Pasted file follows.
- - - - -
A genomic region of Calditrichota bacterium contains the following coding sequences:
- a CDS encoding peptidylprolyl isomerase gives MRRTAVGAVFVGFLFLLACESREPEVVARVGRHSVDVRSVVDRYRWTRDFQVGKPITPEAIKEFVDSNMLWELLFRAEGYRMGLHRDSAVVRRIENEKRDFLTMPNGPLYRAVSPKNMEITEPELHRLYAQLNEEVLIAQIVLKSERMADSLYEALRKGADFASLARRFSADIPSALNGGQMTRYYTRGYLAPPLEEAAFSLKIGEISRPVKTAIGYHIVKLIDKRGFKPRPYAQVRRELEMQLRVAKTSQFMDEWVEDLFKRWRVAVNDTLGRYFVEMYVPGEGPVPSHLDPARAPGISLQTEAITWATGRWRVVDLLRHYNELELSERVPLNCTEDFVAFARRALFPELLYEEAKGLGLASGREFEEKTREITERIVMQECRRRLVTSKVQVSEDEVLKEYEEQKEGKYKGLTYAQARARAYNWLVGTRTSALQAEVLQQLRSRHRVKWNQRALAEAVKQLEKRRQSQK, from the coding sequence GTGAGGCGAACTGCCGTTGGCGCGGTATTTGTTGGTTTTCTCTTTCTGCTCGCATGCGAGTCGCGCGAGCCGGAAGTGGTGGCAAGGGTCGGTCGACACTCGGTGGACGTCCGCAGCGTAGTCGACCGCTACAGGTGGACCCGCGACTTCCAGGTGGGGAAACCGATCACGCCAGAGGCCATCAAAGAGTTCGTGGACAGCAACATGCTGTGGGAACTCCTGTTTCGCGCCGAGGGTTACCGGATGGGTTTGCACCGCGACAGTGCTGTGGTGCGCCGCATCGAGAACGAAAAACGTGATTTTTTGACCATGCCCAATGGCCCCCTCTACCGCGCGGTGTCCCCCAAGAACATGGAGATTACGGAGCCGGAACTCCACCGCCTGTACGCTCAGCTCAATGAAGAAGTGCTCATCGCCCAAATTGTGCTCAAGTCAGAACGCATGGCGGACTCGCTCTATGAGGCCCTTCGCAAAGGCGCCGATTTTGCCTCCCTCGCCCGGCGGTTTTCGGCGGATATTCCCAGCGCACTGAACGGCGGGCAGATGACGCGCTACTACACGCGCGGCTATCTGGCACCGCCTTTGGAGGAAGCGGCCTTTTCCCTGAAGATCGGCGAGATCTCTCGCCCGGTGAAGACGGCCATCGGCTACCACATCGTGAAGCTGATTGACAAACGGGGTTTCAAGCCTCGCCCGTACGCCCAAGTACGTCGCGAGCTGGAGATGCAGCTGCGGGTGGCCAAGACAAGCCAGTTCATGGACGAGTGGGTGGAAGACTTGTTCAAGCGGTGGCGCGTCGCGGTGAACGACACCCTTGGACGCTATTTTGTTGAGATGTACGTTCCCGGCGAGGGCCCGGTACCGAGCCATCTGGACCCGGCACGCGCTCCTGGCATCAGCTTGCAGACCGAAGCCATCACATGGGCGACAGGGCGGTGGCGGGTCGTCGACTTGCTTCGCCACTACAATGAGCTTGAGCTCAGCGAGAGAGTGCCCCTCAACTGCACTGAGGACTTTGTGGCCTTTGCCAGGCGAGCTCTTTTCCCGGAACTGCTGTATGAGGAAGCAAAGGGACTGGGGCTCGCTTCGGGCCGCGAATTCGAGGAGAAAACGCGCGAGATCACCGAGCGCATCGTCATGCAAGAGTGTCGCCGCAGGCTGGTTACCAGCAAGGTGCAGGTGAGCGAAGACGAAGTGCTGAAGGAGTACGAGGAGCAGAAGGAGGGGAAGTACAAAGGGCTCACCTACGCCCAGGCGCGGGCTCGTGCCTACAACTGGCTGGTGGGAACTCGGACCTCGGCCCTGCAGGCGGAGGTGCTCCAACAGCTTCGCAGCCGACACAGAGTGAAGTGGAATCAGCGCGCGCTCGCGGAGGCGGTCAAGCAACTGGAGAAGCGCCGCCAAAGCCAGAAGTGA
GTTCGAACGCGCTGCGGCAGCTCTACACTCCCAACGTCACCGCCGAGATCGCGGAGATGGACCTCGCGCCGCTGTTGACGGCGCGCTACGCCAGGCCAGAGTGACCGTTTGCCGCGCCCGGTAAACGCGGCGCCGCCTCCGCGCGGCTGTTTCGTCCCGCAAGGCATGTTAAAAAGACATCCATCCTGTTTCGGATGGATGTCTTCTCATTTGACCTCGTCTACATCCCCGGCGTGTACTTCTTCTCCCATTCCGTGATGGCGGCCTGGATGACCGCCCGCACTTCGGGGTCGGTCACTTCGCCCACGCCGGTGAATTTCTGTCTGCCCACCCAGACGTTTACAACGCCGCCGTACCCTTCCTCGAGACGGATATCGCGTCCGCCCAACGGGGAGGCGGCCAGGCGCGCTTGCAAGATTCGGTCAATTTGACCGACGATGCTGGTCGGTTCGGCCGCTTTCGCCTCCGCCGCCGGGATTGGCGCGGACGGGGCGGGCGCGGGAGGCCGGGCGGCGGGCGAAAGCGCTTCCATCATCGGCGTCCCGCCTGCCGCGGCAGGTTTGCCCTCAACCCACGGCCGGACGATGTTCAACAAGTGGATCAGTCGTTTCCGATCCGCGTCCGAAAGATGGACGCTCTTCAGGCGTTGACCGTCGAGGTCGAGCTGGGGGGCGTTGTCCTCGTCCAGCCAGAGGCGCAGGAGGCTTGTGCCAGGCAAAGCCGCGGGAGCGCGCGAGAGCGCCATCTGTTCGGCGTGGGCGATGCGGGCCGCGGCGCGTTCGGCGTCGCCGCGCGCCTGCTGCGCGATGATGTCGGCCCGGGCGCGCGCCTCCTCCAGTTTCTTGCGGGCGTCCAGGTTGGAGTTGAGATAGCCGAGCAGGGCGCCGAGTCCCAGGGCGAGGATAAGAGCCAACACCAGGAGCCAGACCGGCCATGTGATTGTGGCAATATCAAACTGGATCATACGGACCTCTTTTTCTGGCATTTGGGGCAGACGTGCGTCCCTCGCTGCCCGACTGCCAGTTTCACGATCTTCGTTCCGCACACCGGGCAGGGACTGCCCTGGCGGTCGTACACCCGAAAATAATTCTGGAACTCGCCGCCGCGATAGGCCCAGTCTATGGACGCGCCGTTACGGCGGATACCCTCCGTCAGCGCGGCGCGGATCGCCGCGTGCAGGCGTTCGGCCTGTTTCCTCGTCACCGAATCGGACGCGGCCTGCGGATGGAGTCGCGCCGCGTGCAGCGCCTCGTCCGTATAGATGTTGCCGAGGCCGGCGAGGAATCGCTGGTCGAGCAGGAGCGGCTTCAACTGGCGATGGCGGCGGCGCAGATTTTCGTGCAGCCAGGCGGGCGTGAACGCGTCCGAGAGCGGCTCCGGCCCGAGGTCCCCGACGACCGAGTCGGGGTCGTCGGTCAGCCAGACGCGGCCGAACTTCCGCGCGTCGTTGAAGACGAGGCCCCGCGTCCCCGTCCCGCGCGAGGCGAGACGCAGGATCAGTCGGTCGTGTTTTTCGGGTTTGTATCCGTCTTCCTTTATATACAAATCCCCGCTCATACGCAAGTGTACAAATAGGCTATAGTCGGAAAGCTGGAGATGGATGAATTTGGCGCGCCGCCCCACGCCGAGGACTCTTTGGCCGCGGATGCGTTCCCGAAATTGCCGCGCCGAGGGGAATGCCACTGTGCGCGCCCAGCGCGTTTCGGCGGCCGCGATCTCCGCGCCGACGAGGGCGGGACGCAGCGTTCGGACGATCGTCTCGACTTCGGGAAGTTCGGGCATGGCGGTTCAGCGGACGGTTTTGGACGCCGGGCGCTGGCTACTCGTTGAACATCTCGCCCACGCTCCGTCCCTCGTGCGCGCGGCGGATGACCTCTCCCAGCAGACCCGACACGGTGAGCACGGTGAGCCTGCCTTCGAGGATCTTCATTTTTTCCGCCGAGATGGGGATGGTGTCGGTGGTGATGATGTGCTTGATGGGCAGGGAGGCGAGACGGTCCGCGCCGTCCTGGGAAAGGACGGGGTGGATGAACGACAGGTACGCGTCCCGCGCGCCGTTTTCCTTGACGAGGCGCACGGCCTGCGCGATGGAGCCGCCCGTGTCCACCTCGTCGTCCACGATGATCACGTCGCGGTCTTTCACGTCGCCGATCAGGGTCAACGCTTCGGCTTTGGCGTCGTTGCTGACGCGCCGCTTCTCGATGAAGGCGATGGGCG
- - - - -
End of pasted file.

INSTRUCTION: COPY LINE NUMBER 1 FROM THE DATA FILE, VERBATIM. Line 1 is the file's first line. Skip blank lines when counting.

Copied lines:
A genomic region of Calditrichota bacterium contains the following coding sequences: